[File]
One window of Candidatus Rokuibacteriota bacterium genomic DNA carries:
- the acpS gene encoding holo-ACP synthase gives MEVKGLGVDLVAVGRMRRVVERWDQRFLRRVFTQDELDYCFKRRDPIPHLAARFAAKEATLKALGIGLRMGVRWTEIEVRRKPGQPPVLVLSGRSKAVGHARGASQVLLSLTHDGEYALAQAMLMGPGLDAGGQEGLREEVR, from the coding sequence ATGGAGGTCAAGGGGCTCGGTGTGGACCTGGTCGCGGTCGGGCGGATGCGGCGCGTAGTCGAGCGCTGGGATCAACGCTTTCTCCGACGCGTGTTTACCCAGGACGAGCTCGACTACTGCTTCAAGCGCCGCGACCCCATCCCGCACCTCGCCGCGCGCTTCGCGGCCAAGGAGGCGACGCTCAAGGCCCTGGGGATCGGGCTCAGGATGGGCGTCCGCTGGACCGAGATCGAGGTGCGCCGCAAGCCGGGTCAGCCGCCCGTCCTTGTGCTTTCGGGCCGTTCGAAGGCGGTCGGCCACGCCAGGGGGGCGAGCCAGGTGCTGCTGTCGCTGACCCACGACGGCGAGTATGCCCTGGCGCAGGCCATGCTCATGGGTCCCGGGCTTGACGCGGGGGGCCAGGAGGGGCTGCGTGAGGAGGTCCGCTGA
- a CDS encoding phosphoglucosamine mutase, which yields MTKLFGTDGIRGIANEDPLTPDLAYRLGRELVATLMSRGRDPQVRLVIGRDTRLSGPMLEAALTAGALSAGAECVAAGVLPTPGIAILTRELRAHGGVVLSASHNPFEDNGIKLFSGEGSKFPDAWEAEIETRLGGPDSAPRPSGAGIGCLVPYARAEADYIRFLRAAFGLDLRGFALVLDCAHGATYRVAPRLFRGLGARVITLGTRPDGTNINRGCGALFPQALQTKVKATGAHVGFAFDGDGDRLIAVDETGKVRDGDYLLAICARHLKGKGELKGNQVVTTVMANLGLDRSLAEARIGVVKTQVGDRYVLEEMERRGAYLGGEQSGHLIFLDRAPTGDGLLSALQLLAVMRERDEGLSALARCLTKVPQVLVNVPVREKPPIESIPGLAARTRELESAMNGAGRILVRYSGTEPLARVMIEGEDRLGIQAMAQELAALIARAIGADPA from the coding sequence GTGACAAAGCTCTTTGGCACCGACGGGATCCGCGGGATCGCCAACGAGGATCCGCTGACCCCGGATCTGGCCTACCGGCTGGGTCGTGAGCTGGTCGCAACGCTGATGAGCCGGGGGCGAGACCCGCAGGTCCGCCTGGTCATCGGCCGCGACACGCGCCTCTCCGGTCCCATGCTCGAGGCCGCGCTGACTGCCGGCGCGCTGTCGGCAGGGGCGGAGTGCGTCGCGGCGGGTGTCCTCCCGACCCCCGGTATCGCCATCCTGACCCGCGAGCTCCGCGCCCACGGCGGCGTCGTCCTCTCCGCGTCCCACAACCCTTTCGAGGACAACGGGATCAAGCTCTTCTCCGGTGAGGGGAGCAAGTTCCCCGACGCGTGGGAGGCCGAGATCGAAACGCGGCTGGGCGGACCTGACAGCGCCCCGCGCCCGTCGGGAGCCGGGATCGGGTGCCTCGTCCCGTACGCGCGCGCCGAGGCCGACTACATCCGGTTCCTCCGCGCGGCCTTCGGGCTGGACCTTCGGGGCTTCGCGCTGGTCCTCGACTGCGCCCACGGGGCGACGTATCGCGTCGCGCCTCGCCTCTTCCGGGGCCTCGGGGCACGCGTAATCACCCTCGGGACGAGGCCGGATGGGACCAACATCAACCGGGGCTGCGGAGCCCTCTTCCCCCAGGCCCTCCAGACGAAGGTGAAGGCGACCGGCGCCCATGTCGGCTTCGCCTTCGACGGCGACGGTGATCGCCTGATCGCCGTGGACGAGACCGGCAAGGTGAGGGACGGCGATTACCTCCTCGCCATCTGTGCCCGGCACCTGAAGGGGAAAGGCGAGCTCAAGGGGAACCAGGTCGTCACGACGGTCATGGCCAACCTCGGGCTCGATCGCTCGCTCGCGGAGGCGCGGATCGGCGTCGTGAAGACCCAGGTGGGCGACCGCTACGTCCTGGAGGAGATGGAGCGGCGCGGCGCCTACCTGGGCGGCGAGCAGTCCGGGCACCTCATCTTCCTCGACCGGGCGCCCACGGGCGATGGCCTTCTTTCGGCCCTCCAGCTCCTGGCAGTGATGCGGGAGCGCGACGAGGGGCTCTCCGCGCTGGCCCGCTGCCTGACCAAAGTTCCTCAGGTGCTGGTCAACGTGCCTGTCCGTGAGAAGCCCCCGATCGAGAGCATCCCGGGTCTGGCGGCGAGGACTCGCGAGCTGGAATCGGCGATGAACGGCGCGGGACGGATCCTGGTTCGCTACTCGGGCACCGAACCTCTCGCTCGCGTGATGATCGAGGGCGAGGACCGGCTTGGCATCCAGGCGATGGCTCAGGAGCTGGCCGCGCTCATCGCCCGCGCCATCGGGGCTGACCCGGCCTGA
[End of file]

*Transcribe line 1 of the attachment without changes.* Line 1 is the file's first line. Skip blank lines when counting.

One window of Candidatus Rokuibacteriota bacterium genomic DNA carries: